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Guide to Aerobic Exercise for Diabetes: How It Helps Regulate Insulin

Updated on October 30, 2012

People who are suffering from Type 2 diabetes can benefit greatly from aerobic exercise. In fact, it’s one of the first things that doctors will recommend to people who are diagnosed with this health condition. That is because the main problem that people face when they have diabetes is that their bodies have trouble regulating insulin and glucose levels; regular aerobic exercise helps the body regulate this naturally. Unfortunately, starting aerobic exercise can be tougher for these people than for other folks. That’s because it is very common for people with Type 2 diabetes to be out of shape, having not exercised for a long time prior to the diagnosis. Also, this type of diabetes is usually diagnosed later in life and it’s always tougher to start a new exercise routine as you get older. Nevertheless, it is possible and important. The following guide should help you to get started

Your Aerobic Exercise Goals

The first thing that you need to know is what you are aiming to do when it comes to using aerobic exercise to help manage your diabetes. The goal here is to do enough aerobic exercise regularly that your body starts regulating itself better on its own. The overall goal should be to do 150 minutes of aerobic exercise per week. Most people try to do 30 minutes every day for five days per week. You can do as little as 20-25 minutes per day all seven days of the week or as much as 50 minutes per day three days per week. You don’t want to condense your exercise into fewer days per week than three and you do want to get a minimum of 150 minutes per week.

Working up to This Goal

Although the aforementioned goal is what you are working towards, you do have to realize that you may not be in shape to start working out this much immediately. Aerobic exercise works the heart and lungs and can be a big strain on the body if you haven’t done it in a long time. You’ll have work up to this goal.

Some tips for working up to this goal include:

·      Start with whatever you can do. If you can only do five minutes of aerobic exercise before you need to rest then that is what you need to start with. Five minutes is better than zero minutes. Start where you can and you’ll work your way up gradually.

·      Spread the minutes out over the course of the day as well as over the course of the week. Eventually you might be able to do a fifty minute aerobic exercise workout three days per week. However, when you are working up to this goal, you may need to really break the exercise up into chunks. Do ten minutes of aerobic exercise three times per day (morning, noon and night) and do that for five days per week. You’ve still gotten in your 150 minutes of aerobic exercise but you haven’t strained yourself nearly as much.

·      Set goals. As with any other exercise plan, you need to set small goals that you can accomplish. Achieving these goals will assist you on your way to meeting your bigger goal of working out 150 minutes per week.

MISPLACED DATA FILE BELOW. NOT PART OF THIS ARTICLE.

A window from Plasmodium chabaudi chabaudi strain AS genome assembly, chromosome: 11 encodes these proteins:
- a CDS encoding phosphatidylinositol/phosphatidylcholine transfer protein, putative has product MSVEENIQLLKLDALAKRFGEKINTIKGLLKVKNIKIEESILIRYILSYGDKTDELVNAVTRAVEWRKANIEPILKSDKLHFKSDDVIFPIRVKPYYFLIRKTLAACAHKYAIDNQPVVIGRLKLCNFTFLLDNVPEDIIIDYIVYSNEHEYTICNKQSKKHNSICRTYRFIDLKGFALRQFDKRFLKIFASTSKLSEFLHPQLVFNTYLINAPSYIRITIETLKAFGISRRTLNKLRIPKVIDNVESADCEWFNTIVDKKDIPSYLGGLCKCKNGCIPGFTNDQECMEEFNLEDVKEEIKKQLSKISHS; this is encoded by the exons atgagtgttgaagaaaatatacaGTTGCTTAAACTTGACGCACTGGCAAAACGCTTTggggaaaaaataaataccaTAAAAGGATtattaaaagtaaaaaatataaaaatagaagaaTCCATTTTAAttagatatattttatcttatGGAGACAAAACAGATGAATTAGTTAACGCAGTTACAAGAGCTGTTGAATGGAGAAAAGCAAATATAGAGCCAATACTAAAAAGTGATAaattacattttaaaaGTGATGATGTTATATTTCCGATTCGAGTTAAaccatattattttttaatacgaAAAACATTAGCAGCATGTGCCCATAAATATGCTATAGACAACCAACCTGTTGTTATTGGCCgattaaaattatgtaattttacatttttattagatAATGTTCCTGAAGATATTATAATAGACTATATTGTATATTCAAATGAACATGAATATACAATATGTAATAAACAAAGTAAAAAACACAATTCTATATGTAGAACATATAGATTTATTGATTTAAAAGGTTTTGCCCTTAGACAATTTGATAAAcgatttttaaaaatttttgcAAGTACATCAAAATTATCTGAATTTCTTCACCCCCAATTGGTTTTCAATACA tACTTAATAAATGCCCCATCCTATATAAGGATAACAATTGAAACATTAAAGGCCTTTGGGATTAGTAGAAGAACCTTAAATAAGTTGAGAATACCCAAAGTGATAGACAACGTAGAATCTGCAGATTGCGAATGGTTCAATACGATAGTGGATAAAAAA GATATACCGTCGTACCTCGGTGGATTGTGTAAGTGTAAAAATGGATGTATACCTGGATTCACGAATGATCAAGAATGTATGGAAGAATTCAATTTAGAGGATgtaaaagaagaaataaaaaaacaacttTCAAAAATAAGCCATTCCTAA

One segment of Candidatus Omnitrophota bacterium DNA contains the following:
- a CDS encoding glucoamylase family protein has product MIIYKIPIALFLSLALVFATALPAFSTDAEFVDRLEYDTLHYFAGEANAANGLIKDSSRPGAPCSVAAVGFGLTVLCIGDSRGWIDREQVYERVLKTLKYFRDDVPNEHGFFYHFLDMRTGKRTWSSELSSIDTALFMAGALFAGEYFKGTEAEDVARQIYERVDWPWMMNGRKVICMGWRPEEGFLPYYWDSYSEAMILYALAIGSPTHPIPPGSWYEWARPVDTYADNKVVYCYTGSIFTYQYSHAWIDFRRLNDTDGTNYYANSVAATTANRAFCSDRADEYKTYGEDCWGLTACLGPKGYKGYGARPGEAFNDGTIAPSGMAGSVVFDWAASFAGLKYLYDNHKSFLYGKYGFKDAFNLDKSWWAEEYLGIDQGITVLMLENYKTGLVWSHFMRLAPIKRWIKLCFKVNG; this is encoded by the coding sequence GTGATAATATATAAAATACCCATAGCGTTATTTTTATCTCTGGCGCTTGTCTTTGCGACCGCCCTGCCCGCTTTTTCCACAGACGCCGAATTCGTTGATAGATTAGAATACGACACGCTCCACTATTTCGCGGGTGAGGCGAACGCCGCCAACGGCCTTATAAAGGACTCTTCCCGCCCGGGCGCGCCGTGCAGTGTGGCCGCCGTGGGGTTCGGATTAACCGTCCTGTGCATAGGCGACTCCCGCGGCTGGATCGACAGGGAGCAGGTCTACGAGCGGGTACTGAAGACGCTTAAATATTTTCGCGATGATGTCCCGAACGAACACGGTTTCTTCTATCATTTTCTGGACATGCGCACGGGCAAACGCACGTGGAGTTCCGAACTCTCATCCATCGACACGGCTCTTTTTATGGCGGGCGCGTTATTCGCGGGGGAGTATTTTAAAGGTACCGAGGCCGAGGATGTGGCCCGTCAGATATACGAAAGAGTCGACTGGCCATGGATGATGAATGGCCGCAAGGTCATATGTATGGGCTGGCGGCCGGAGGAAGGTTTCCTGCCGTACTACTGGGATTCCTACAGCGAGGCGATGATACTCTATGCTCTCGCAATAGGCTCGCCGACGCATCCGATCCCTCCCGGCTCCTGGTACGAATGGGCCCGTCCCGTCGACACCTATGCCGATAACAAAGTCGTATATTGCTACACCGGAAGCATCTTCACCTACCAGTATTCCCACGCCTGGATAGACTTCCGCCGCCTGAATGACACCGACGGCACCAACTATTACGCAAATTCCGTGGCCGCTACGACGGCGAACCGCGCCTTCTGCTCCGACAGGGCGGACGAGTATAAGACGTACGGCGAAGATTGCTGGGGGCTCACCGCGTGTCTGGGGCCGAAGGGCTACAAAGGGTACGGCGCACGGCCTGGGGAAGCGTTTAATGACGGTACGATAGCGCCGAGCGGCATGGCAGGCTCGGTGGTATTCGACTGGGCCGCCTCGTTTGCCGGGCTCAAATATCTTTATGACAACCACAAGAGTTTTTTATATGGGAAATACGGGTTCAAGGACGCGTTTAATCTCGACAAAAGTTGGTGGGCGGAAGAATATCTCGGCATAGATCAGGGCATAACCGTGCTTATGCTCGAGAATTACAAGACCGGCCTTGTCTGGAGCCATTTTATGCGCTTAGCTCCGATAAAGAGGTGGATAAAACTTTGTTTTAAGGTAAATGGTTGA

Add Resistance

You don’t want to just stick with aerobic exercise alone. It has been shown that resistance exercises are also beneficial for people who are suffering from Type 2 diabetes. Aerobic exercise is most important so get settled in your aerobic exercise routine first. However, once you’ve done that, add resistance exercises as well. These weight training exercises will help you to build muscle and stay in shape, boosting the benefits of your ongoing aerobic exercise.

Special Exercise Considerations for People with Diabetes

Aerobic exercise is something that can benefit anyone. However, there are special things that you need to take into consideration when you are doing aerobic exercise as a person with diabetes. Some of those things include:

·      It is always important to have a snack with you in case you start to have an insulin reaction. Diabetes is a problem with your blood sugar regulation. Exercise can affect this. Make sure that you always have a fast-acting carbohydrate-based snack or insulin medication in case you have a reaction while you are exercising.

·      Make sure that people around you know that you have diabetes. Not everyone knows what diabetes looks like. If you do have a reaction and can’t control it yourself, the people around you need to know what’s going on. Make sure that you tell the people at the front desk of your gym, your personal trainer and other people like this that you have diabetes. Let them know to call 911 if you appear to be having a reaction. Also, consider wearing a medical ID bracelet when working out.

·      Discuss all aerobic exercise with your doctor. Your personal health isn’t just affected by your diabetes but by all of your various health conditions. Your doctor can assist you in finding the right aerobic exercise to deal with your diabetes while also taking your other issues into consideration. This keeps you safe while working out.  

Tips for Getting and Staying Motivated

As an older person with diabetes, it may be hard for you to start exercising. Some tips for getting motivated and staying motivated include:

·      Focus on the benefits. A better overall quality of life as well as a prolonged life in spite of the diabetes will definitely be a benefit!

·      Do aerobic exercise that you enjoy. There are so many forms of aerobic exercise that you can surely find something that you like to do. If you enjoy your exercise, it will be a lot easier to stick with it.

·      Get a partner. Find someone else in your life who is dealing with the same problem and commit to working out together.

Diabetes can be managed. Aerobic exercise helps as a part of a total program for managing your diabetes and getting your body back under control.


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